In Chinese culture, it is believed that ancestral spirits protect their descendants. As a gesture of respect, the descendants pray to their ancestors and lay out platters of food in front of their ancestors’ shrine to let their ancestors “eat first”.

5. Family Reunion Dinner

Chinese New Year’s eve is the only time of the year when all family members reunite with each other. Family members take this time to catch up with each other and renew their familial bond. The big family dinner is one of the most common Chinese New Year traditions.

6. Giving Red Envelopes

Parents gift children red envelopes and wish them affirmations such as health and good studies. Red is a symbol of good luck, hence money from red envelopes are called lucky money.

7. Lighting Firecrackers

On New Year’s Eve, it is common to watch the fireworks from 0:00 to 0:30 and even later. Fireworks start to fly at 0:00 (midnight), which symbolize the coming of the new year. It is believed that the louder the firecrackers, the more prosperous your year will be.

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8. Watching Lion/Dragon Dances

Lion and Dragon dances are popular Chinese New Year traditions. These traditional dances are accompanied by rhythmic drums and banging of the cymbals. It is a symbol of good luck and fortune and is believed to ward off evil spirits.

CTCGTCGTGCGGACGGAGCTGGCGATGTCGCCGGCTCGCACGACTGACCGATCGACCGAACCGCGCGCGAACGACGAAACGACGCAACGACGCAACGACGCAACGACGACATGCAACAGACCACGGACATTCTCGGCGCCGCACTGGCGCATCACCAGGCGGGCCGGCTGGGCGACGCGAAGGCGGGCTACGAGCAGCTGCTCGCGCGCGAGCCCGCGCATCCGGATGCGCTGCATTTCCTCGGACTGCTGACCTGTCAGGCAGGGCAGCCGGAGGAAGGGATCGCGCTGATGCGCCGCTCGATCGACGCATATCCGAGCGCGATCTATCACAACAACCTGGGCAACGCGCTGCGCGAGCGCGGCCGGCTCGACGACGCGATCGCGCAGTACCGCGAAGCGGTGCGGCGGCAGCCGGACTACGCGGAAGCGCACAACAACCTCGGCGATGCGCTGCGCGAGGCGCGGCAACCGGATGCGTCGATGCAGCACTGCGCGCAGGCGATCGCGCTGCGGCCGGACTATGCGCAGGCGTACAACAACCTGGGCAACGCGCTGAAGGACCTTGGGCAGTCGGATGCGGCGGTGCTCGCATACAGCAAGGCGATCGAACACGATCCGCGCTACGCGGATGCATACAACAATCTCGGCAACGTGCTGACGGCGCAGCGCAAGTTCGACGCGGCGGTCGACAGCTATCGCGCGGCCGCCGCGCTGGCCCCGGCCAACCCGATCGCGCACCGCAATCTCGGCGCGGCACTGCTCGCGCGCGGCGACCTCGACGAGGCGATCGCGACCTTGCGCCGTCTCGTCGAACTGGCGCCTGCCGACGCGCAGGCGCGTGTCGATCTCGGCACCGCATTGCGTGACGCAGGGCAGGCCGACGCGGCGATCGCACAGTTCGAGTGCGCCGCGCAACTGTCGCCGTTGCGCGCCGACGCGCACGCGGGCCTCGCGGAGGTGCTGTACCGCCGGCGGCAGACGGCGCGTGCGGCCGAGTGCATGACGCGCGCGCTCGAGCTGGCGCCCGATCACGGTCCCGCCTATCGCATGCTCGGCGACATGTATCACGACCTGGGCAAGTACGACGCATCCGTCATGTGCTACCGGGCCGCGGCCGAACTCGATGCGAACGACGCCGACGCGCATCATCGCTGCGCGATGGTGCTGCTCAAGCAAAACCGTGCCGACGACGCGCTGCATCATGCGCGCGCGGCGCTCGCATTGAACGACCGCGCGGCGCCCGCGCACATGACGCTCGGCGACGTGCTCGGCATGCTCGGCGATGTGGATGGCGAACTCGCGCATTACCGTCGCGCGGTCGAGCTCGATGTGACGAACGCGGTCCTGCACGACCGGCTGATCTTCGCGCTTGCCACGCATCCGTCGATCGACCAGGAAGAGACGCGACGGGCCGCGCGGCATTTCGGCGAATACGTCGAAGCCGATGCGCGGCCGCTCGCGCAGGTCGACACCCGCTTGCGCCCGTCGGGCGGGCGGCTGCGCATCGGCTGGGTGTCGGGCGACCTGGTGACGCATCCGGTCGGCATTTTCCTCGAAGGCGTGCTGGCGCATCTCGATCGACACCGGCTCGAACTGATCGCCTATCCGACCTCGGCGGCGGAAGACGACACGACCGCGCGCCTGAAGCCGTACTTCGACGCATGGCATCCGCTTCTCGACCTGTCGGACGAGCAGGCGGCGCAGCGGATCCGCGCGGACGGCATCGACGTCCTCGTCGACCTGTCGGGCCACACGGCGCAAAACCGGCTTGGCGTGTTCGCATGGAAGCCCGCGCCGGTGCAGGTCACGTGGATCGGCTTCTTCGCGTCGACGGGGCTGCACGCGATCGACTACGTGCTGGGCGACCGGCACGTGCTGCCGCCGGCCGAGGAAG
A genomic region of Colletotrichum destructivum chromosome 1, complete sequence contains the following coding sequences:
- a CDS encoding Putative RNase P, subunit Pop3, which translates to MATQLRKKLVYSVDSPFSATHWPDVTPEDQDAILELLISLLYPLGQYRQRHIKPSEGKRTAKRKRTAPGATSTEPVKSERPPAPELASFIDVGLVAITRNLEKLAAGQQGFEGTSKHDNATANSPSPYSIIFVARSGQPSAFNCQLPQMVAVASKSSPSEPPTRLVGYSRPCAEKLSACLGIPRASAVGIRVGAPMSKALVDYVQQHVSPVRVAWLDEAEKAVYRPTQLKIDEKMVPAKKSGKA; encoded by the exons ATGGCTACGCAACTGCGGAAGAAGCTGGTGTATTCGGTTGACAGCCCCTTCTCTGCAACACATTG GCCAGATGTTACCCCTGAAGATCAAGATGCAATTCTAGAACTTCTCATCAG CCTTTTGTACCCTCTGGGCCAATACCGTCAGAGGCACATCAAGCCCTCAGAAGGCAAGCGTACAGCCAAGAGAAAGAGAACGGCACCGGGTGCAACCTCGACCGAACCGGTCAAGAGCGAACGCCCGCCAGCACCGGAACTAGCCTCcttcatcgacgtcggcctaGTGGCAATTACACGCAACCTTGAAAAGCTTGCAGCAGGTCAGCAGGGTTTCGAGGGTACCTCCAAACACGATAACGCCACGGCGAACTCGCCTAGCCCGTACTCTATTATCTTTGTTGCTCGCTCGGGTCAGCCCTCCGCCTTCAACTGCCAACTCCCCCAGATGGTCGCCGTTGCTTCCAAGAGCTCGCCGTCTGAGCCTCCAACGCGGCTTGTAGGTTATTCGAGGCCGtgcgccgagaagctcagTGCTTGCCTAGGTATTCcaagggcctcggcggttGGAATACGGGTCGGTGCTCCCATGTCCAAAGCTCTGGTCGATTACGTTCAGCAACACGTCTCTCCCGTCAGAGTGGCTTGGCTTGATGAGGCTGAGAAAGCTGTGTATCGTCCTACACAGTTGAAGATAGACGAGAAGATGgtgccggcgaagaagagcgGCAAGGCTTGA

Chinese New Year Taboos

Spring Festival is a time to welcome the New Year, however, there are plenty of strict rules to abide by. Here are the top 5 things to avoid doing during Chinese New Year:

1. Do Not Use Scissors, Knives or Sharp Objects

Scissors or sharp objects are believed to cut the stream of your wealth and success. Get your hair cut after the Lunar New Year!

2. Do Not Clean or Sweep During Lunar New Year Day

Before the Spring Festival, there is a day allocated to cleaning. However, cleaning or sweeping during the Lunar New Year is taboo as it is believed that you might sweep away your good luck and fortune instead.

3. Do Not Repeat Negative Affirmations

Do not say anything negative. This is taboo on Chinese New Year due to the fear of jinxing yourself and bringing bad luck to you and your loved ones.

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4. Do Not Break Ceramics/Glasses

If you break something, it may translate to you breaking your good luck and fortune. However, if these accidents do happen, wrap it in red paper and whisper auspicious phrases to make your luck better.

5. Avoid Quarrels and Crying

Avoiding arguments and keeping peace is paramount. This is to ensure a smooth and auspicious year ahead.

Lunar New Year Covid Precautions

The ongoing pandemic and travel restrictions mean that we may not be able to be physically present to celebrate the Lunar New Year with our loved ones. Most of us might have unconventional methods such as Zoom or FaceTime dinners. Is pandemic anxiety getting to your loved ones? Gift your friends and loved ones a Circle HealthPod portable Covid testing device, so they can get tested for Covid from the comfort of their own home.

Heather Ng
30 posts

About author
Heather is a freelance writer with an interest in health tech. When not writing, you can find her wandering around Hong Kong trying to uncover the cities best kept hidden gems.